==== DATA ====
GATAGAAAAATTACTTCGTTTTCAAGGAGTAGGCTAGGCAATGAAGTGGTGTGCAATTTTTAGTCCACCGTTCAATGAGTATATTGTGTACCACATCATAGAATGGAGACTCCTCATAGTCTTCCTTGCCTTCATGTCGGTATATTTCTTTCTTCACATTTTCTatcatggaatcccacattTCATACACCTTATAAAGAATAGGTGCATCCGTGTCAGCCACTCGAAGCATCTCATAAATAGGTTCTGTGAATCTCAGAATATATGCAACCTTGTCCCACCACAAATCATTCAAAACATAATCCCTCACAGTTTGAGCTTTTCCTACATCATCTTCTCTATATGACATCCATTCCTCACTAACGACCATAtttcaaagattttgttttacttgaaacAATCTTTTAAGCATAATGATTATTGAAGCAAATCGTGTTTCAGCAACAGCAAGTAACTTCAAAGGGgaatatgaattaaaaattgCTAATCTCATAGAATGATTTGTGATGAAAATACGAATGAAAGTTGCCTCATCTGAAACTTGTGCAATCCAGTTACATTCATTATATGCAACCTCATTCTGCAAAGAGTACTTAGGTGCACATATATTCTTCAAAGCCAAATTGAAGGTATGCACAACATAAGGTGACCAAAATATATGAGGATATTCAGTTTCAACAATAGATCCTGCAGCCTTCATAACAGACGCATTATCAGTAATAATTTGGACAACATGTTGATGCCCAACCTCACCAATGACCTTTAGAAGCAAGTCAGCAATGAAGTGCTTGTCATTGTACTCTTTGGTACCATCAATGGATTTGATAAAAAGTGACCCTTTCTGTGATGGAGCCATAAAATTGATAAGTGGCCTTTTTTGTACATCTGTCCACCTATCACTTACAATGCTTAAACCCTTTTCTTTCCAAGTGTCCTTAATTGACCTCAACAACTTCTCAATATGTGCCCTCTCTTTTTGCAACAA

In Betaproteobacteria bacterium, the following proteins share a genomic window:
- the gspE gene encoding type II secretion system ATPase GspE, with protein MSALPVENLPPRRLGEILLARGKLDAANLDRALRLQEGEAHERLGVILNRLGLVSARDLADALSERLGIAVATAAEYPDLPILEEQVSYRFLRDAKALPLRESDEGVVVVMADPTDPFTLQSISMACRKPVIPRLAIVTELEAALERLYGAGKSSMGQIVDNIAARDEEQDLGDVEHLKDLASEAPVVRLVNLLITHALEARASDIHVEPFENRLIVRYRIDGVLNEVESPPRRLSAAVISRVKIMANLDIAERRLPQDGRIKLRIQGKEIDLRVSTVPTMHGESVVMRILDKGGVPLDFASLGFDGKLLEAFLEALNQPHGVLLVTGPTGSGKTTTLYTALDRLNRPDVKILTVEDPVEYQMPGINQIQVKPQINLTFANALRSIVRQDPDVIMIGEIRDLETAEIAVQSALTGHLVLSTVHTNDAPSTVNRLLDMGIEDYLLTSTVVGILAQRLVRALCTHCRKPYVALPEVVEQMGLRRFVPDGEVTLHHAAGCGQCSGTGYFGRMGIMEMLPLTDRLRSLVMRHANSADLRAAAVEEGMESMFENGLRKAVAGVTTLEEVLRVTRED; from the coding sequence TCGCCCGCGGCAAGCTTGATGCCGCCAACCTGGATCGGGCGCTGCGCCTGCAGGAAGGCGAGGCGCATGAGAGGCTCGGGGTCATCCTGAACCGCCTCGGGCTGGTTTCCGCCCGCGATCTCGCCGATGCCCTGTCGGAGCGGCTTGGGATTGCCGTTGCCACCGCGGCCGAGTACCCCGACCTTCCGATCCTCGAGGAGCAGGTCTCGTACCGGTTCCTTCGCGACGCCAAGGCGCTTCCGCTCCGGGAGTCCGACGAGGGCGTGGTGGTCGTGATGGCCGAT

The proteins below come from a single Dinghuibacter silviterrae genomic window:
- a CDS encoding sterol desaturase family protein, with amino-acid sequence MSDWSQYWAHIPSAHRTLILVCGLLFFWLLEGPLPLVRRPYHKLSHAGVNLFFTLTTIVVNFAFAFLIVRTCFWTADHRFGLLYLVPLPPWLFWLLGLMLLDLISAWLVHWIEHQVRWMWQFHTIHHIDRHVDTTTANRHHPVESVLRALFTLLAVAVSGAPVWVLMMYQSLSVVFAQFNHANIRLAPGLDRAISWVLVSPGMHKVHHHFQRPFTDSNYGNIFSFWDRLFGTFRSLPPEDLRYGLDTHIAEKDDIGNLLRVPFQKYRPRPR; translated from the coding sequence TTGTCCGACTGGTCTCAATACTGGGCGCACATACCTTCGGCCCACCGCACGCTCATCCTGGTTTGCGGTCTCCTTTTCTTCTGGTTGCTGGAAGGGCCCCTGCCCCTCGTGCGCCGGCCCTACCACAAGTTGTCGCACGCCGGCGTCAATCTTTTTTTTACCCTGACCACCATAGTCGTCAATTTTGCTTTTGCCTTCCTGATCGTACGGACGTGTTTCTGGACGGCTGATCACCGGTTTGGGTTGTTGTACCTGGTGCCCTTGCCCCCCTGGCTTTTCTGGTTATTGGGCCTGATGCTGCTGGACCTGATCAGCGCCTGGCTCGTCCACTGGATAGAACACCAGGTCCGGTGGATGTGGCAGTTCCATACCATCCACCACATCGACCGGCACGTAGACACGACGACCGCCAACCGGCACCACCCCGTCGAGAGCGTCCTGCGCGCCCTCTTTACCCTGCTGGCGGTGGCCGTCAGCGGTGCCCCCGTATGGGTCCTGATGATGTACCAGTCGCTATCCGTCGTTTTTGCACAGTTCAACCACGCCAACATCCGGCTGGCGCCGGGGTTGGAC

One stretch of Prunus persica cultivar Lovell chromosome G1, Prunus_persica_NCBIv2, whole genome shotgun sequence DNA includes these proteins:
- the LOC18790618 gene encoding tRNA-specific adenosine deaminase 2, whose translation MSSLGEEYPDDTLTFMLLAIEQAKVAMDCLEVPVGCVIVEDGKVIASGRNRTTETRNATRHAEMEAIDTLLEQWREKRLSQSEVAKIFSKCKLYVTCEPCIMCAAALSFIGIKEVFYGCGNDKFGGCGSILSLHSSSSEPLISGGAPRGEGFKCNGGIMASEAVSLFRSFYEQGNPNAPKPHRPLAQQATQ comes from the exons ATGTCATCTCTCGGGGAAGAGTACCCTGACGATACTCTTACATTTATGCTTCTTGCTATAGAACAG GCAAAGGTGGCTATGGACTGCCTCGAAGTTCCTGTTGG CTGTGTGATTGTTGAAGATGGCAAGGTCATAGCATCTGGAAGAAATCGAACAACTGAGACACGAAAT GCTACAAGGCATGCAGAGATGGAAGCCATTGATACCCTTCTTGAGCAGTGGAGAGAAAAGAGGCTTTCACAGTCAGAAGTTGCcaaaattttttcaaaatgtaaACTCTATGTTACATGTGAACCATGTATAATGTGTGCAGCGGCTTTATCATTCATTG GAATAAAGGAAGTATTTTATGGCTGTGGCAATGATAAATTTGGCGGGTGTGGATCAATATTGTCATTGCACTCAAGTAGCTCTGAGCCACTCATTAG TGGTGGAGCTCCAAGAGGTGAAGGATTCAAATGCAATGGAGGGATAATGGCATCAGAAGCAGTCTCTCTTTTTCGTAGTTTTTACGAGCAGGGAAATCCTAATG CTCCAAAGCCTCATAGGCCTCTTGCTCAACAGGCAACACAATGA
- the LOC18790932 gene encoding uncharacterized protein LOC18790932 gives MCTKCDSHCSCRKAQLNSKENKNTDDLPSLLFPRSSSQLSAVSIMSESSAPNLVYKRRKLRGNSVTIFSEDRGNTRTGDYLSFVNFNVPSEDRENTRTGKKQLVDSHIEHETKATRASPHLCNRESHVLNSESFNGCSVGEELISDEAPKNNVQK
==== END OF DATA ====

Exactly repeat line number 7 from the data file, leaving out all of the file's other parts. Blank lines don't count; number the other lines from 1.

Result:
- the LOC18790618 gene encoding tRNA-specific adenosine deaminase 2, whose translation MSSLGEEYPDDTLTFMLLAIEQAKVAMDCLEVPVGCVIVEDGKVIASGRNRTTETRNATRHAEMEAIDTLLEQWREKRLSQSEVAKIFSKCKLYVTCEPCIMCAAALSFIGIKEVFYGCGNDKFGGCGSILSLHSSSSEPLISGGAPRGEGFKCNGGIMASEAVSLFRSFYEQGNPNAPKPHRPLAQQATQ comes from the exons ATGTCATCTCTCGGGGAAGAGTACCCTGACGATACTCTTACATTTATGCTTCTTGCTATAGAACAG GCAAAGGTGGCTATGGACTGCCTCGAAGTTCCTGTTGG CTGTGTGATTGTTGAAGATGGCAAGGTCATAGCATCTGGAAGAAATCGAACAACTGAGACACGAAAT GCTACAAGGCATGCAGAGATGGAAGCCATTGATACCCTTCTTGAGCAGTGGAGAGAAAAGAGGCTTTCACAGTCAGAAGTTGCcaaaattttttcaaaatgtaaACTCTATGTTACATGTGAACCATGTATAATGTGTGCAGCGGCTTTATCATTCATTG GAATAAAGGAAGTATTTTATGGCTGTGGCAATGATAAATTTGGCGGGTGTGGATCAATATTGTCATTGCACTCAAGTAGCTCTGAGCCACTCATTAG TGGTGGAGCTCCAAGAGGTGAAGGATTCAAATGCAATGGAGGGATAATGGCATCAGAAGCAGTCTCTCTTTTTCGTAGTTTTTACGAGCAGGGAAATCCTAATG CTCCAAAGCCTCATAGGCCTCTTGCTCAACAGGCAACACAATGA